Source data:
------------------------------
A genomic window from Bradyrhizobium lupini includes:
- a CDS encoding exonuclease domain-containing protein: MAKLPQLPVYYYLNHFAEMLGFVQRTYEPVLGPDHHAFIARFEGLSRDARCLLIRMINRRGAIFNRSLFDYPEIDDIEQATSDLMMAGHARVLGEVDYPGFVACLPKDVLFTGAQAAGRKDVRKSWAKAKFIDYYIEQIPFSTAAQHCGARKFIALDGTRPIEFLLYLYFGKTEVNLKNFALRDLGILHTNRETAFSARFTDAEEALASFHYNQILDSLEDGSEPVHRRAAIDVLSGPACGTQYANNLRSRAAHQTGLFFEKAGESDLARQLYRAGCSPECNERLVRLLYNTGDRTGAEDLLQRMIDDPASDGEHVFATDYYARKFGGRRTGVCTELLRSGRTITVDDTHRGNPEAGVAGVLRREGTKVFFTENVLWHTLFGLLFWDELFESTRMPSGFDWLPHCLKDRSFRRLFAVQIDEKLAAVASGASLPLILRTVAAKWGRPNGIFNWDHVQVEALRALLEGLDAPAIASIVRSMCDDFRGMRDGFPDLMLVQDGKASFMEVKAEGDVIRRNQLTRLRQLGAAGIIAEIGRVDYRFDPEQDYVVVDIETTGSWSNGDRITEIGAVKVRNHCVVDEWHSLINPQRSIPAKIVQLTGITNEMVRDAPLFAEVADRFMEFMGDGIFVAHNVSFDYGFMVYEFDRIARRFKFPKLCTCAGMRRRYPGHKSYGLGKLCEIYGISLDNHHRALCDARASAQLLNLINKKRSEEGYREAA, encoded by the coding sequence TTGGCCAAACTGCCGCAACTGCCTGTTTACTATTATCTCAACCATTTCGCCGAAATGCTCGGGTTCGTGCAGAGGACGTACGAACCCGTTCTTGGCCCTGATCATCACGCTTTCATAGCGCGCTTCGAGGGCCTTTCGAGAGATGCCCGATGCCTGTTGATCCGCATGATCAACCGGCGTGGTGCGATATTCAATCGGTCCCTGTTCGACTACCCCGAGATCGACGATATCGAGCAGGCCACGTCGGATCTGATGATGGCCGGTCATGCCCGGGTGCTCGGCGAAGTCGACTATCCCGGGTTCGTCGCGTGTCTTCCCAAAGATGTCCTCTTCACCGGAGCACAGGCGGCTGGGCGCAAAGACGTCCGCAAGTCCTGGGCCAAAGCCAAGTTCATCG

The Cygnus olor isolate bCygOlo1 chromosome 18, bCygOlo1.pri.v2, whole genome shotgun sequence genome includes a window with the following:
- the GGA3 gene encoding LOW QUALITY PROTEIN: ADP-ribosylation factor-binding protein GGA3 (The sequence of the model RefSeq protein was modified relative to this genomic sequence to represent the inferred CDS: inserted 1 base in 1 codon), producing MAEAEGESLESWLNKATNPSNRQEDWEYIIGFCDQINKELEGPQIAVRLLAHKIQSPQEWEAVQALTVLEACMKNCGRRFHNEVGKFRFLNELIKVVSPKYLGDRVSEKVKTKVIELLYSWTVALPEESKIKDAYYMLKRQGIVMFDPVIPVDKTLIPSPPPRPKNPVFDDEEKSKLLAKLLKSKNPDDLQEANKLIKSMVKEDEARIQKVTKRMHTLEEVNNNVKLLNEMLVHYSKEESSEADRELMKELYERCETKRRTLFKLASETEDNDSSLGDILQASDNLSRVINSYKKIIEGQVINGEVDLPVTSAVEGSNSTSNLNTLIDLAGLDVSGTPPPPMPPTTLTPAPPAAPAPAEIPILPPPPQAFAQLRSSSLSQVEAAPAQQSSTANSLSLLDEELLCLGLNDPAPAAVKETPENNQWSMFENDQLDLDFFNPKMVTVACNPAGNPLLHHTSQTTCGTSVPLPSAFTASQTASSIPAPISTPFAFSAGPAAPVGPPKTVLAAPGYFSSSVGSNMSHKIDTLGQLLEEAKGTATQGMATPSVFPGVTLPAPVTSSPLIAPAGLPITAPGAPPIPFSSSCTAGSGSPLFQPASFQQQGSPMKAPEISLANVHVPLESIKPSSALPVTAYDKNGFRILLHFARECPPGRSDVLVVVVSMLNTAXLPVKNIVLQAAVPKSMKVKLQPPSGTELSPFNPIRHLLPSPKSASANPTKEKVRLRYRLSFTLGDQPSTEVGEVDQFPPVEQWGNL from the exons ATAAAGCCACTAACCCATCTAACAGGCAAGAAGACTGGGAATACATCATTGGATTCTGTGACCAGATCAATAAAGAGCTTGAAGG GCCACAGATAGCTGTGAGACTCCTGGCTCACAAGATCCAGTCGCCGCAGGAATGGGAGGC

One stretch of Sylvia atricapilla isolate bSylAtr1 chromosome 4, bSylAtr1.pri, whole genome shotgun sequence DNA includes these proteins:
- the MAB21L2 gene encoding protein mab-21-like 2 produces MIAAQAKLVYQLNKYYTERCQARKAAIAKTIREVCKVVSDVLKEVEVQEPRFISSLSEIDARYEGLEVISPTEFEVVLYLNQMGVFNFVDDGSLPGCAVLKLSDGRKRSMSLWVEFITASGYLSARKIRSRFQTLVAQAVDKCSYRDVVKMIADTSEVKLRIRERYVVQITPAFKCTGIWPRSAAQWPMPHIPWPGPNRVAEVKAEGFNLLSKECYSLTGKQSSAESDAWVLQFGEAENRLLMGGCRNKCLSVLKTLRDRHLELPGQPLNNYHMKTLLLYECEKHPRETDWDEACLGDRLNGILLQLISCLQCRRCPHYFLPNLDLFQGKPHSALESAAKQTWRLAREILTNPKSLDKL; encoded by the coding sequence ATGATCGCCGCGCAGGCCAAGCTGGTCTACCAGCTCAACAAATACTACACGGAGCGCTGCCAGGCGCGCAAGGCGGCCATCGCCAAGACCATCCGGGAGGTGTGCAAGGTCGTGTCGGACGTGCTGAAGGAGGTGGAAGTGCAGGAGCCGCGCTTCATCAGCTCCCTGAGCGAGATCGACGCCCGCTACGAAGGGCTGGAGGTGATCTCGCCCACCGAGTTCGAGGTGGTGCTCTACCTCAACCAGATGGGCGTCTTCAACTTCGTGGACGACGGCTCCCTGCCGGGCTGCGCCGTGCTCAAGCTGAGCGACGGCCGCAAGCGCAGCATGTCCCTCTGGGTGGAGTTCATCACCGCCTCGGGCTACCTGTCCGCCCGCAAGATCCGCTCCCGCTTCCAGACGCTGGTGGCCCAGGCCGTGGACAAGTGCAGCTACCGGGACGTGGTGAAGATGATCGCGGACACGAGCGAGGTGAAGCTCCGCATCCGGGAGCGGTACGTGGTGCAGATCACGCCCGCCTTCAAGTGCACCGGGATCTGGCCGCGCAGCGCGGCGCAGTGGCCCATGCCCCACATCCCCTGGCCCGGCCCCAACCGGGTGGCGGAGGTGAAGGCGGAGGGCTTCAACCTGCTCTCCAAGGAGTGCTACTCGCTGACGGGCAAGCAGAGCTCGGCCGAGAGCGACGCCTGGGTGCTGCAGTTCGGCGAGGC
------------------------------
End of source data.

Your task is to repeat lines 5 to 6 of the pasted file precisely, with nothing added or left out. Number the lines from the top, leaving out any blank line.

One stretch of Sylvia atricapilla isolate bSylAtr1 chromosome 4, bSylAtr1.pri, whole genome shotgun sequence DNA includes these proteins:
- the MAB21L2 gene encoding protein mab-21-like 2 produces MIAAQAKLVYQLNKYYTERCQARKAAIAKTIREVCKVVSDVLKEVEVQEPRFISSLSEIDARYEGLEVISPTEFEVVLYLNQMGVFNFVDDGSLPGCAVLKLSDGRKRSMSLWVEFITASGYLSARKIRSRFQTLVAQAVDKCSYRDVVKMIADTSEVKLRIRERYVVQITPAFKCTGIWPRSAAQWPMPHIPWPGPNRVAEVKAEGFNLLSKECYSLTGKQSSAESDAWVLQFGEAENRLLMGGCRNKCLSVLKTLRDRHLELPGQPLNNYHMKTLLLYECEKHPRETDWDEACLGDRLNGILLQLISCLQCRRCPHYFLPNLDLFQGKPHSALESAAKQTWRLAREILTNPKSLDKL; encoded by the coding sequence ATGATCGCCGCGCAGGCCAAGCTGGTCTACCAGCTCAACAAATACTACACGGAGCGCTGCCAGGCGCGCAAGGCGGCCATCGCCAAGACCATCCGGGAGGTGTGCAAGGTCGTGTCGGACGTGCTGAAGGAGGTGGAAGTGCAGGAGCCGCGCTTCATCAGCTCCCTGAGCGAGATCGACGCCCGCTACGAAGGGCTGGAGGTGATCTCGCCCACCGAGTTCGAGGTGGTGCTCTACCTCAACCAGATGGGCGTCTTCAACTTCGTGGACGACGGCTCCCTGCCGGGCTGCGCCGTGCTCAAGCTGAGCGACGGCCGCAAGCGCAGCATGTCCCTCTGGGTGGAGTTCATCACCGCCTCGGGCTACCTGTCCGCCCGCAAGATCCGCTCCCGCTTCCAGACGCTGGTGGCCCAGGCCGTGGACAAGTGCAGCTACCGGGACGTGGTGAAGATGATCGCGGACACGAGCGAGGTGAAGCTCCGCATCCGGGAGCGGTACGTGGTGCAGATCACGCCCGCCTTCAAGTGCACCGGGATCTGGCCGCGCAGCGCGGCGCAGTGGCCCATGCCCCACATCCCCTGGCCCGGCCCCAACCGGGTGGCGGAGGTGAAGGCGGAGGGCTTCAACCTGCTCTCCAAGGAGTGCTACTCGCTGACGGGCAAGCAGAGCTCGGCCGAGAGCGACGCCTGGGTGCTGCAGTTCGGCGAGGC